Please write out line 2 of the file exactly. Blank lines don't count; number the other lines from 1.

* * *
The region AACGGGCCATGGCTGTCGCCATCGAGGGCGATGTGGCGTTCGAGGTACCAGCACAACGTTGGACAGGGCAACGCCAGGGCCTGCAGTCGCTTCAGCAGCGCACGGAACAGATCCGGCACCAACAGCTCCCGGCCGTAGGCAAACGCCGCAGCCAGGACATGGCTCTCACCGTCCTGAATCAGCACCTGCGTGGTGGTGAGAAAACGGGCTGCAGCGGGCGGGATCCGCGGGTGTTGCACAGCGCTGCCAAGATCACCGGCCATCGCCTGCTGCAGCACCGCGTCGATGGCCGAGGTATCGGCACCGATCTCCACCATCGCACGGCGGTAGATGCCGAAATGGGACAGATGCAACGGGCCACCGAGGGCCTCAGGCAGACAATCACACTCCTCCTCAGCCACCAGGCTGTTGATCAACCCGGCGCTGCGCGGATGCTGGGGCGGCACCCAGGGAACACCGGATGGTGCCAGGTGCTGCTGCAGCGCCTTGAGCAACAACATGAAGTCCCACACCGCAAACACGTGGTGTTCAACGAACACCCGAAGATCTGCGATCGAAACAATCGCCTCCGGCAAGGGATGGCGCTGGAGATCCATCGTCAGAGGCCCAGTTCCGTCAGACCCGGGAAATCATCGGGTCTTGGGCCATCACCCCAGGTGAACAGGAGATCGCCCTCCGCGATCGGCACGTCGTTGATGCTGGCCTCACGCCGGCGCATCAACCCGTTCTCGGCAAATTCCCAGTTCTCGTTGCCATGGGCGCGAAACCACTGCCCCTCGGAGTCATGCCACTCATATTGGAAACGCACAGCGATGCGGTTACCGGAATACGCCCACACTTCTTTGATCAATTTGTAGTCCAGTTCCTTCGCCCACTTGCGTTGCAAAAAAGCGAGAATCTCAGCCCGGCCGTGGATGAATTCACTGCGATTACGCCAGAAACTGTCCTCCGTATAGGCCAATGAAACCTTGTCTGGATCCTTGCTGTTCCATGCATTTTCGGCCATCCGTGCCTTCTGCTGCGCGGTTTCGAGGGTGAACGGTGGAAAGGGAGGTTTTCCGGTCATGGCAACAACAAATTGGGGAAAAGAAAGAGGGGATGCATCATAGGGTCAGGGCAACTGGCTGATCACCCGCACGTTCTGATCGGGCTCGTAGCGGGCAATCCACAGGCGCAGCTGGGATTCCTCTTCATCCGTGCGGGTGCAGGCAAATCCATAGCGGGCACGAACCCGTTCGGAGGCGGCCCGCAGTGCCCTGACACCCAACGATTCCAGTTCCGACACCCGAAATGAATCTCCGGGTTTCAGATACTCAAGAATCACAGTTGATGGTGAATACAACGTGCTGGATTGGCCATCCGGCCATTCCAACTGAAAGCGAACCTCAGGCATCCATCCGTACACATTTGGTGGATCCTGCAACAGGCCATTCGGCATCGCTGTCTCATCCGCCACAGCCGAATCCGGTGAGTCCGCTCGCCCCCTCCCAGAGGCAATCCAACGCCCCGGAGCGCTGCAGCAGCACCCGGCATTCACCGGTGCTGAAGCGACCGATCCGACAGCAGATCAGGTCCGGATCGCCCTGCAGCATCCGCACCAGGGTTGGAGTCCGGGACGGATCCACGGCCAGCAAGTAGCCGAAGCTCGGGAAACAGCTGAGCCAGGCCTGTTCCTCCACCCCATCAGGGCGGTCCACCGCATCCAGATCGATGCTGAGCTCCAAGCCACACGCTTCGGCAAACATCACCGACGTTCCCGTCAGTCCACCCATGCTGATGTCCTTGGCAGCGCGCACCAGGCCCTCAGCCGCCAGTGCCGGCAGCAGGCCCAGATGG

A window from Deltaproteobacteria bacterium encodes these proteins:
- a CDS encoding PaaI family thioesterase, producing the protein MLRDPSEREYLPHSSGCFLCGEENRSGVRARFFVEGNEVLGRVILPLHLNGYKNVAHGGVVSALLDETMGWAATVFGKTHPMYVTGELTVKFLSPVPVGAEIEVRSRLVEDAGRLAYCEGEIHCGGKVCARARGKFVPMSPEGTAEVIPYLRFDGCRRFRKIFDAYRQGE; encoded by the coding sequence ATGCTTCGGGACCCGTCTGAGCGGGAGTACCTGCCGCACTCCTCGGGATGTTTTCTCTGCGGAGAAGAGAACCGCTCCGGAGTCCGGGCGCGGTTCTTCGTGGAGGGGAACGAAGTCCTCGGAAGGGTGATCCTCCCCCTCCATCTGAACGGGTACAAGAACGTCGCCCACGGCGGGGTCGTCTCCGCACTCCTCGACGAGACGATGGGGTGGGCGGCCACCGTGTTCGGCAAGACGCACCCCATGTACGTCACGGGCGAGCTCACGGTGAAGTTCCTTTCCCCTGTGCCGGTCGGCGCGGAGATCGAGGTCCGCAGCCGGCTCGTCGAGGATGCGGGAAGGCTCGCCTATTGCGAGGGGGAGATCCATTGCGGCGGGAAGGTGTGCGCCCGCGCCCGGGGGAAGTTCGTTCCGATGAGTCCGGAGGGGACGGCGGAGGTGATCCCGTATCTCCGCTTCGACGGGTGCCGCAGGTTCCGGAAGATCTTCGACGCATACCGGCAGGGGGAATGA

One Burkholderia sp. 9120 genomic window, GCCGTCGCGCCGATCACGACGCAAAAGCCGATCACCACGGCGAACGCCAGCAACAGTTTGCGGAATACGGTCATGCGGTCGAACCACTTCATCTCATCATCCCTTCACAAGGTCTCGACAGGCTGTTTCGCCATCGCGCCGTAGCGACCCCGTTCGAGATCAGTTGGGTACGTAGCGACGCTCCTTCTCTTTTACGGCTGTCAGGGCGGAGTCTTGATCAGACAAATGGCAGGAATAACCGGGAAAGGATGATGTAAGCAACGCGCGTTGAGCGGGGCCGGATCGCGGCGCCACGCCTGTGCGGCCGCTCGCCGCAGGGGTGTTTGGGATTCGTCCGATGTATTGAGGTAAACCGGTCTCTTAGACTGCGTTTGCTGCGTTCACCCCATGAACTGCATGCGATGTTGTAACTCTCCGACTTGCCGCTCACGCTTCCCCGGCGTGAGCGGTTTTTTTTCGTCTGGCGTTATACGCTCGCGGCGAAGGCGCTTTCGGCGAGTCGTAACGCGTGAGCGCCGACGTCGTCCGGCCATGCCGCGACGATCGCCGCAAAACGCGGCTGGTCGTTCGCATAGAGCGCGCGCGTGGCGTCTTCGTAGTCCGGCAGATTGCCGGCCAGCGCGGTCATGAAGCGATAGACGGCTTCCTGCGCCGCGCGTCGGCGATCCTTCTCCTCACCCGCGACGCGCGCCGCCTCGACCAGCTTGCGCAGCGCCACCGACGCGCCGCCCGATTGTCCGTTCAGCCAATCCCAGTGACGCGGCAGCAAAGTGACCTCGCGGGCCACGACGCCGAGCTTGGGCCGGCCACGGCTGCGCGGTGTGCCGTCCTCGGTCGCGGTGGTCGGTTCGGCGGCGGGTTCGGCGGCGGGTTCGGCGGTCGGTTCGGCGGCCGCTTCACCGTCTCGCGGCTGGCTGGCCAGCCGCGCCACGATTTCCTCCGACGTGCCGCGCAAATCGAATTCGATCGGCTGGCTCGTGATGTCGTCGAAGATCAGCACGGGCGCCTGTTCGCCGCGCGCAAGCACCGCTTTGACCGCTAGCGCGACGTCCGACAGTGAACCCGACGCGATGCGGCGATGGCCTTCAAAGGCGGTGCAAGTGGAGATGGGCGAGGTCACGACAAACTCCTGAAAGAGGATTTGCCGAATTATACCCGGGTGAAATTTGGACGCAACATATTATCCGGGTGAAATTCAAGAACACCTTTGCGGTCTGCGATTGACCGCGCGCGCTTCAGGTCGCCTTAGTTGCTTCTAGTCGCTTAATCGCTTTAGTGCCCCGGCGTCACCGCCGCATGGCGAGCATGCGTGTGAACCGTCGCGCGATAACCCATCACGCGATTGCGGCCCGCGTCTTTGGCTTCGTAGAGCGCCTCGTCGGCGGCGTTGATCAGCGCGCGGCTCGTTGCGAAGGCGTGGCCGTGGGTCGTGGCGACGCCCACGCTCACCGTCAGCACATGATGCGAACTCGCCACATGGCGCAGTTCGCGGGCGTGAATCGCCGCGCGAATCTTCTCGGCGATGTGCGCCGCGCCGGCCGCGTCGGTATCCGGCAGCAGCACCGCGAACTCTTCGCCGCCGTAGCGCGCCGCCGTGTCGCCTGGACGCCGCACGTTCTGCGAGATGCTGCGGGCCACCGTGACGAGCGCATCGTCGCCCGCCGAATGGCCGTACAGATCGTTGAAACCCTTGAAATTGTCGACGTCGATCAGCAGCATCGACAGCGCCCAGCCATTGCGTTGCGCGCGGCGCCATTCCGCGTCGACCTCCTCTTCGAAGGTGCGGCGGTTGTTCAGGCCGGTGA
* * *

A window from Deltaproteobacteria bacterium encodes these proteins: